Aishat Oriyomi, a 23-year-old amateur boxer from Nigeria, is kicking her feet in the air in short sharp thrusts. She is standing in the middle of a circle of fellow boxers who are all copying her. She counts the kicks and the boxers, 10 men and 10 women, repeat it. The short dreads on Oriyomi’s head bob ferociously up and down to the rhythm of her movements. Her small, sinewy body moves with alacrity. Sweat drips down her face, but she doesn’t falter. She keeps moving at an insane speed. And that was just the warm-up.
Oriyomi is kicking the air with purpose and precision late afternoon on a humid day at the Brai Ayonote boxing gym at the National Stadium in Lagos. She is part of a team of 20 young men and women who have been selected for National Camp, a boxing retreat in the beautifully dilapidated gymnasium. Their training regime is strict: no smoking or drinking and no sex.
Four hours every day, from 7am to 9am and 4pm to 6pm, the aspiring boxers work out; they shadow-box, skip, run and spar. The young men and women are training for the All Africa Games that take place in Morocco from 20 to 29 August. Only 10 athletes will be selected to attend the games, the others will go back home.
One of the rules of the camp is that no media are allowed, head coach Anthony Konyegwachi tells me after Oriyomi and her colleagues have finished the warm-up. The reason I could just amble into the training camp and observe the boxers working out is standing next to me. James Emeka Ike is my long-time boxing coach, he trained me for seven years at the Hillbrow Boxing Club in Johannesburg. He moved back to his hometown eight months ago and continues to train boxers at National Stadium, his old stomping ground.
“Okay, you can stay, but no photos,” says Konyegwachi after we have thrust all our charm on him.
I sit down with Ike and watch Oriyomi work out on the bag. We lean towards each other. “That one,” he says, his eyes fixated on Oriyomi. I nod.
There are an equal number of women and men boxers in this worn-out gym with huge holes in the wooden floorboards, damp-stained walls and a beautiful wood-panelled roof that leaks when it rains. The other female boxers in the room have the same focus and determination, but none of them have Oriyomi’s speed and precision.
While the women boxers equal the men, the male coaches outnumber the women: there are four male and two female coaches. As a country, Nigeria is not known for its gender equality.
A 2015 survey of gender views among men and women, carried out by non-governmental organisation Promundu, found that “94% of men and 91% of women agree that ‘a woman’s most important role is to take care of her home and cook for her family’. Violence against women was also widely tolerated by study participants.”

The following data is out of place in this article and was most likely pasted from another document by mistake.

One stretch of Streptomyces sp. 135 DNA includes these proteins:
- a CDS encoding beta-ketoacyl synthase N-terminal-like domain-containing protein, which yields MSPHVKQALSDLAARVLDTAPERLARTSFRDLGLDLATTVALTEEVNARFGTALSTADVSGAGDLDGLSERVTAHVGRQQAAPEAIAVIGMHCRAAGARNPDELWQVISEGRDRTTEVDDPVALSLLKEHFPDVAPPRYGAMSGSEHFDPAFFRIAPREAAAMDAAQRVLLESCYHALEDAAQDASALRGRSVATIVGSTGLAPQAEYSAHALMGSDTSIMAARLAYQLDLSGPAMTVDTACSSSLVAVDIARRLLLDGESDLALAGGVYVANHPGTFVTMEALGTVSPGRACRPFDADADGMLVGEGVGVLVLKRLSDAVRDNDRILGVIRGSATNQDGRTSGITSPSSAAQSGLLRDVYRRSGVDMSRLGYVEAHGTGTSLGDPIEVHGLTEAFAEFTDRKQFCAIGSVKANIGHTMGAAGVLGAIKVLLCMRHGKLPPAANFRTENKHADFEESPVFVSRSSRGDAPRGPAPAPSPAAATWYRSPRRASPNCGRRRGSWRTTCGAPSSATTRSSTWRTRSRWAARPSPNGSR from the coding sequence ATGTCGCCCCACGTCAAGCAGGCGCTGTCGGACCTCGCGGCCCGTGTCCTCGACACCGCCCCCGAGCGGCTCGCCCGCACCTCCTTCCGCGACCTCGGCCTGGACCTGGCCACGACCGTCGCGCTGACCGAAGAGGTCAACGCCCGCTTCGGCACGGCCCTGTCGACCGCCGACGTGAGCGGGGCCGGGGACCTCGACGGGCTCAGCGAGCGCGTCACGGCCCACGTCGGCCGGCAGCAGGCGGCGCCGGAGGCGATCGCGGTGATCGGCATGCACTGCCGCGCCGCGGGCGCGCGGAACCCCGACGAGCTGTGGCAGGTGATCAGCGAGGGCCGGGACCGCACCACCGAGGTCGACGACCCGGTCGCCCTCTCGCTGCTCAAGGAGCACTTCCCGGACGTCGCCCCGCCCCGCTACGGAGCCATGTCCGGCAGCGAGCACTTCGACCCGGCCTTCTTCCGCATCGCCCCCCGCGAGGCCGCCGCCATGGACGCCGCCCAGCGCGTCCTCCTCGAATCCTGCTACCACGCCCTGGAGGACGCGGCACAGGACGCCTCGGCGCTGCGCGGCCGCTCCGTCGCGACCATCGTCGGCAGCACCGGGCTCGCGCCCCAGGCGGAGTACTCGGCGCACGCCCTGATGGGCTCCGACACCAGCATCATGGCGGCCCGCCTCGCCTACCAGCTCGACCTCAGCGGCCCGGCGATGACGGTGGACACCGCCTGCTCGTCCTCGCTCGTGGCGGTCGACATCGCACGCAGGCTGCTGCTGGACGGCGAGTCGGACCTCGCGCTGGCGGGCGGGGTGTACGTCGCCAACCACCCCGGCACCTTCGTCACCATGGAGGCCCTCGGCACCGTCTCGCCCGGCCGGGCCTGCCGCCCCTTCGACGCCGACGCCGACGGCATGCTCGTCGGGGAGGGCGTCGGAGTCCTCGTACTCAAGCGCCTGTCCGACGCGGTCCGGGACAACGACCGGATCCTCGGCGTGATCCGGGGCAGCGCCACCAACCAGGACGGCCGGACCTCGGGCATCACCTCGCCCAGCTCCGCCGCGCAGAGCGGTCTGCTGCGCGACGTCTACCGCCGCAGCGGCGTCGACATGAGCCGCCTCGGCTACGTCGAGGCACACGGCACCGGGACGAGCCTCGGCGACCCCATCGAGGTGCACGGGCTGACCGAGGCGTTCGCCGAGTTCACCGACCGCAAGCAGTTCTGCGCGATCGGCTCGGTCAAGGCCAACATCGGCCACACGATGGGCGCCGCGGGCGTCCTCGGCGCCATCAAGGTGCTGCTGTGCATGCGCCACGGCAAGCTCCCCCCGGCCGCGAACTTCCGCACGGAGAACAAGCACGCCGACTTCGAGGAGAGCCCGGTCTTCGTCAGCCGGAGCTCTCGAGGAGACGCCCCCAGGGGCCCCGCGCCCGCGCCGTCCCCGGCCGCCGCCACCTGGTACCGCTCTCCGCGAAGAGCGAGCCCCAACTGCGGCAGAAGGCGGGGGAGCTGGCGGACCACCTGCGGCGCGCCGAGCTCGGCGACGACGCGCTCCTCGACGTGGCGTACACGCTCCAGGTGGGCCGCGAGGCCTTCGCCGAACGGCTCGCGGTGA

While the respondents in this study rejected most tradition practices such as female genital mutilation and harmful widowhood practices, 40% of men and women reported that they had experienced domestic violence, either as a perpetrator or as a victim.
Women and girls’ access to education is hampered, especially in the northern part of the country, where academics estimate that two-thirds of girls aged 15 to 19 years are illiterate. Marital rape has still not been criminalised. The latest elections did not improve Nigeria’s abysmal number of women in Parliament, hovering around 6%.
The evolution of women boxing in Nigeria is interesting given this rather challenging set of gender conditions. Since women started boxing in Nigeria in the 1980s, attitudes towards women who engage in the sport have changed dramatically, outpacing the development of gender equality in the country.
Delta State head coach Blessing Onoko, one of the trainers at the camp, does not view women or men pugilists differently. “Women can do many things nowadays. Before, people would say: What are you doing, woman? Are you a man? But this has changed. When Laila Ali [Muhammad Ali’s daughter] took to the ring in 1999, she proved women can box. Many Nigerian women have shown us, through their achievements, that they too can box.” Onoko rattles off the names of internationally well-established women boxers: Milicent Agboegbulem, Helen Joseph, Edith Agu Ogoke.
Yabbo Stephen is one of two female coaches at the camp. Oriyomi refers to Stephen as her “boxing mother”. She made a name for herself in the 1980s as one of the first female boxers in Nigeria, long before women were accepted in professional boxing.
“In 1986, just after I had finished secondary school, I was playing football but I wanted to box. There were no women boxing at the time.” Her peers and her parents declared her crazy, but Stephen pushed through and, in 1989, she fought in a national competition called All Stars. “I weighed 48kg at the time,” says Stephen. “My opponent was 58kg, so much heavier than me. This meant I lost.”
The evolution of Nigerian women boxing was also influenced by the pace of international developments. The first boxing match sanctioned by a professional boxing association took place in Sweden in 1988. The first boxing world championship for women was held in 2001 and women boxing was only accepted as an Olympic sport in 2012.
Now Stephen trains young women who have many more opportunities. “I tell my girls when they’re in the ring, they should look at their opponent as an ant, do not view her as a person.” Oriyomi nods affirmatively.
While there seems to be no difference between the men and the women boxers at the boxing gym, attitudes towards female boxers in Nigerian society are still judgemental. An interviewer on Battabox, a Nigerian YouTube video show, asked Lagosians on the street if they would ever date a female boxer. “Only if I have no money, because I like a feminine, smooth-looking girl,” one of the men said. Pretty much everyone else just answered, “No!”
Interestingly, most of the women interviewed did not encounter such resistance. Oriyomi’s husband introduced his then girlfriend and high school sweetheart to the sport when she was 15 years old. At that young age, Oriyomi had already gone through a lot of upheaval.